Monday, March 11, 2019

Linguistic Landscape and Memory: Linguistics, geography and cultural studies in urban research

Conveners: M. Fabiszak, I. Buchstaller  

Date: 16-Sep-2019 - 18-Sep-2019 
Location: Poznań, Poland 
Contact Person: Malgorzata Fabiszak

Linguistic Field(s): Anthropological Linguistics; Applied Linguistics; Discourse Analysis; Sociolinguistics

Call Deadline: 22-Mar-2019 

(Session of 49th Poznań Linguistic Meeting) 

Place names provide the daily spatial framework for human activities. But beyond their mundane indexical importance as spatial reference landmarks, place names are inevitably loaded with history and ideology, reflecting the present and the past of people, places and nations. As Moszberger et al. (2002:5) point out, naming practices are particularly revelatory for tracing changes in representational politics. In cases of massive renamings, there is often a breach in the cultural transmission of collective memory, when younger generations treat the reworked cityscape as timeless and natural (Fabiszak & Brzezińska 2016, 2018). What for older generations is a revolutionary wiping out of old heroes and values they stood for, becomes the “natural order of things” (Fairclough 2003:2) for the younger generation. 

To date, research on street name changes has been conducted in different academic disciplines. LL studies and historical geography document and analyze commemorative renaming of streets following ideological shifts in recent history (Borowiak 2012, Karolczak 2005). Critical toponymy explores “power relations, public memory [and] identity formation” in commemorative renaming (Azaryahu 2012:388). More recently, researchers in collective memory have appealed for research to transgress disciplinary boundaries (Kaltenberg- Kwiatkowska 2011:138, Brzezińska & Chwieduk 2012:20-23). Similar calls for a rapprochement between research traditions have been voiced in LL research (Soukup & Amos 2016, Buchstaller & Alvanides 2016) and critical geography (Azaryahu 2011). 

In this thematic session we invite linguists, geographers, sociologists, ethnographers and representatives from related disciplines to contribute presentations revolving around the following questions:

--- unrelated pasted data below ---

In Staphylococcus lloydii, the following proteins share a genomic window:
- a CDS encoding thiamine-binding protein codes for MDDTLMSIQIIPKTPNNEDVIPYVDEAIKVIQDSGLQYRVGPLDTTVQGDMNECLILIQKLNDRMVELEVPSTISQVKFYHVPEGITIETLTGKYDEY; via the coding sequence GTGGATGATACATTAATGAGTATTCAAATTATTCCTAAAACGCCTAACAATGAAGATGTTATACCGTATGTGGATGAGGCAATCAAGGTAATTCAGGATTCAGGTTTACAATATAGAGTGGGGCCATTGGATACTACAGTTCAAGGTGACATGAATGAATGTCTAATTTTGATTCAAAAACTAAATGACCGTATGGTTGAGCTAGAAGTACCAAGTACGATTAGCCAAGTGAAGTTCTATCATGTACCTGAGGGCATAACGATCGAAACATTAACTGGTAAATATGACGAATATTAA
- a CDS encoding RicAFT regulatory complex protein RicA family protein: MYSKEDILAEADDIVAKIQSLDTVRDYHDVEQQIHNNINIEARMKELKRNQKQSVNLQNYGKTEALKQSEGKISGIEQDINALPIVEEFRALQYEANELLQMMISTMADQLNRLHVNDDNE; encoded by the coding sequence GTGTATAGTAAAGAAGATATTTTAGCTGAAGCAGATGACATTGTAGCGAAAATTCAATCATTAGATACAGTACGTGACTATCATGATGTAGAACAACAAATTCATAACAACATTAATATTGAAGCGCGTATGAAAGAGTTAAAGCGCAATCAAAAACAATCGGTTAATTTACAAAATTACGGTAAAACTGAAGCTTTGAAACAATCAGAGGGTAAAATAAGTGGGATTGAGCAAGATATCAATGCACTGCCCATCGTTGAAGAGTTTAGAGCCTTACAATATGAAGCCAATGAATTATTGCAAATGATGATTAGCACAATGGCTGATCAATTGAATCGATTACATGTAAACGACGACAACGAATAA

(1) What are the new trends in place / street (re-)naming practices? Who are the agents behind these (re-)namings? How do these renamings influence the “ideological robe of the city” (Zieliński 1994)? 
(2) How are these changes reported, legitimized and critiqued in the media? How are they received by grassroots inhabitants? 
(3) How can various disciplines researching place/street (re-)namings contribute to our understanding of these semiotic changes? How can we integrate the results received from different methods of data gathering and analysis into one holistic approach? 

Selected Bibliography: 

Azaryahu, M. 2011. “The Critical Turn and Beyond: The Case of Commemorative Street Naming”. ACME 10: 28-33. 
Arazyahu, M. 2012. “Hebrew, Arabic, English: The politics of multilingual street signs in Israeli cities”. Social & Cultural Geography13:1-19 
Backhaus, P. 2007. Linguistic Landscapes: A comparative study of urban multilingualism 
in Tokyo. Multilingual Matters. 
Berg, L. D. and J. Vualteenaho (eds.) 2016. Critical Toponymies. Routledge. 
Borowiak, P. 2012. “Nazewnictwo miejskie Poznania …”. In A. W. Brzezińska & A. Chwieduk (eds.) Miasto Poznań ... TIPI. 55-60. 

Buchstaller, I. & S. Alvanides. 2013. “Employing Geographical Principles for Sampling in … Dialectological Projects”. Journal of Linguistic Geography, Online. 
Fabiszak, M. & A. W. Brzezińska. 2018. Cmentarz, park, podwórko. Poznańskie przestrzenie pamięci. [Cemetery, park, yard. Poznan spaces of memory]. Scholar. 
Fairclough, Norman. 2003. Analysing discourse. Routledge. 
Kaltenberg-Kwiatkowska, E. 2011. “O oznaczaniu i naznaczaniu przestrzeni miasta”. Przegląd Socjologiczny 60: 135-165. 
Moszberger, M., Th. Rieger & L. Daul. 2002. Dictionnaire historique des rues de Strasbourg. Verger. 
Rose-Redwood, R., D. Alderman & M. Azaryahu (eds.) 2017. The political life of urban streetscapes. Routledge.

Call for Papers: 

Deadline for abstract submission is March 22, 2019. Abstracts should be submitted via the Poznań Linguistic Meeting (PLM) Easy Chair system. 

More details on the PLM website:

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